The missing pillar: Eudemonic values in the justification of nature conservation

Riyan J.G. van den Born*, B. Arts, J.G.A. Admiraal, A. Beringer, P. Knights, E. Molinario, K.P. Horvat, C. Porras-Gomez, A. Smrekar, N. Soethe, J.L. Vivero-Pol, W. Ganzevoort, M. Bonaiuto, L. Knippenberg, W.T. De Groot

*Corresponding author for this work

Research output: Contribution to journalArticleAcademicpeer-review

42 Citations (Scopus)


The public justification for nature conservation currently rests on two pillars: hedonic (instrumental) values, and moral values. Yet, these representations appear to do little motivational work in practice; biodiversity continues to decline, and biodiversity policies face a wide implementation gap. In seven EU countries, we studied why people act for nature beyond professional obligations. We explore the motivations of 105 committed actors for nature in detail using life-history interviews, and trace these back to their childhood. Results show that the key concept for understanding committed action for nature is meaningfulness. People act for nature because nature is meaningful to them, connected to a life that makes sense and a difference in the world. These eudemonic values (expressing the meaningful life) constitute a crucial third pillar in the justification of nature conservation. Important policy implications are explored, e.g. with respect to public discourse and the encounter with nature in childhood.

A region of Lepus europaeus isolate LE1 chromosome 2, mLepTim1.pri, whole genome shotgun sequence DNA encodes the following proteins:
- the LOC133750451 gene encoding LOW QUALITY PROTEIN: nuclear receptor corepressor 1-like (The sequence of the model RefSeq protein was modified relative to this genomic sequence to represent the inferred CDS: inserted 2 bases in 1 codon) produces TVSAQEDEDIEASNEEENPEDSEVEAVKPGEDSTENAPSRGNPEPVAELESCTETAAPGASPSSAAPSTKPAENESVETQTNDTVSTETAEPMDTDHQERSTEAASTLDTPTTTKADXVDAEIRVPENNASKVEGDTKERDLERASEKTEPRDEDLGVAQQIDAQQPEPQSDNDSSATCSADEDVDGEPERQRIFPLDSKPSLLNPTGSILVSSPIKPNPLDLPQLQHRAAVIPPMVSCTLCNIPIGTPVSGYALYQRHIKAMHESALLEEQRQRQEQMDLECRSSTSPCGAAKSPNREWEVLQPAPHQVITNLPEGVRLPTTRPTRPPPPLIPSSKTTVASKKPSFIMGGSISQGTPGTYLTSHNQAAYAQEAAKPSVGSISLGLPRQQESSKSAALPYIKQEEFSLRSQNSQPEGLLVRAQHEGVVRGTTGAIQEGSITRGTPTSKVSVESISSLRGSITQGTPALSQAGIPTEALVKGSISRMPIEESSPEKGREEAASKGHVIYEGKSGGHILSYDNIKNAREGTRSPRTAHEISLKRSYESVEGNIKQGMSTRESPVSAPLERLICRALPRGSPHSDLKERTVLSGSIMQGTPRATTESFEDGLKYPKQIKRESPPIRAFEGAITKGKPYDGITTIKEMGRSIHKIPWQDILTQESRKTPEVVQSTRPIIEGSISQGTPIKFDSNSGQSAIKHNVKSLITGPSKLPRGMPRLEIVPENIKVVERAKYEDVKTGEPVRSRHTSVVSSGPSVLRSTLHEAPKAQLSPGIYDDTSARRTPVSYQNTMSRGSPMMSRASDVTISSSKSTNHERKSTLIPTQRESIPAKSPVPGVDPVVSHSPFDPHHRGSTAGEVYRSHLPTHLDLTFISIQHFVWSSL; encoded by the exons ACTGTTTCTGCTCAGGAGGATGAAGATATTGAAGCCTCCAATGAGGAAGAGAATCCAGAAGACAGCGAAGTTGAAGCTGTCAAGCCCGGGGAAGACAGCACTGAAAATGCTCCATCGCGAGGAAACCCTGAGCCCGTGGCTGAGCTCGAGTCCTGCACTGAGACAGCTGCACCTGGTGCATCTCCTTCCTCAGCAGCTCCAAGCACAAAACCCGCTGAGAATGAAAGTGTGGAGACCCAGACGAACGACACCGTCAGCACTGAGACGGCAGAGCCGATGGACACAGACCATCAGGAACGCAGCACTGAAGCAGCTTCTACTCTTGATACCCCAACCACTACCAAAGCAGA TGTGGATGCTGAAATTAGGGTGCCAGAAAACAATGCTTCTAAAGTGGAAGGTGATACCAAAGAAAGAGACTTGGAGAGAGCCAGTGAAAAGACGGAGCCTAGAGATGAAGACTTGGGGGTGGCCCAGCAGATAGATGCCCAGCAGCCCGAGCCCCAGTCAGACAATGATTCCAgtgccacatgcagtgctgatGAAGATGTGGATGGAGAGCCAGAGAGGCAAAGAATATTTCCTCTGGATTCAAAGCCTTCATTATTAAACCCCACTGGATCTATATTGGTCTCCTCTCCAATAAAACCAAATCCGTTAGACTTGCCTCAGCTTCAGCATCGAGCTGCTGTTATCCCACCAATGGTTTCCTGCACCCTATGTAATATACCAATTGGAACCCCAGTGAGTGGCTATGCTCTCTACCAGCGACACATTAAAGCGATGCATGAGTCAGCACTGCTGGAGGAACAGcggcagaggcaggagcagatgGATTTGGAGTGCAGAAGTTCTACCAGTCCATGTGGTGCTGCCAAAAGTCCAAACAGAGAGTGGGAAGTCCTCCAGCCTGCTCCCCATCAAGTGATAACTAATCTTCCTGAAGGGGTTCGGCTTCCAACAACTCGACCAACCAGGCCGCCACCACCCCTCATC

Original languageEnglish
Pages (from-to)841-856
JournalJournal of Environmental Planning and Management
Issue number5-6
Early online date1 Jul 2017
Publication statusPublished - May 2018


  • biodiversity
  • committed action
  • eudaimonia
  • life history interview
  • nature


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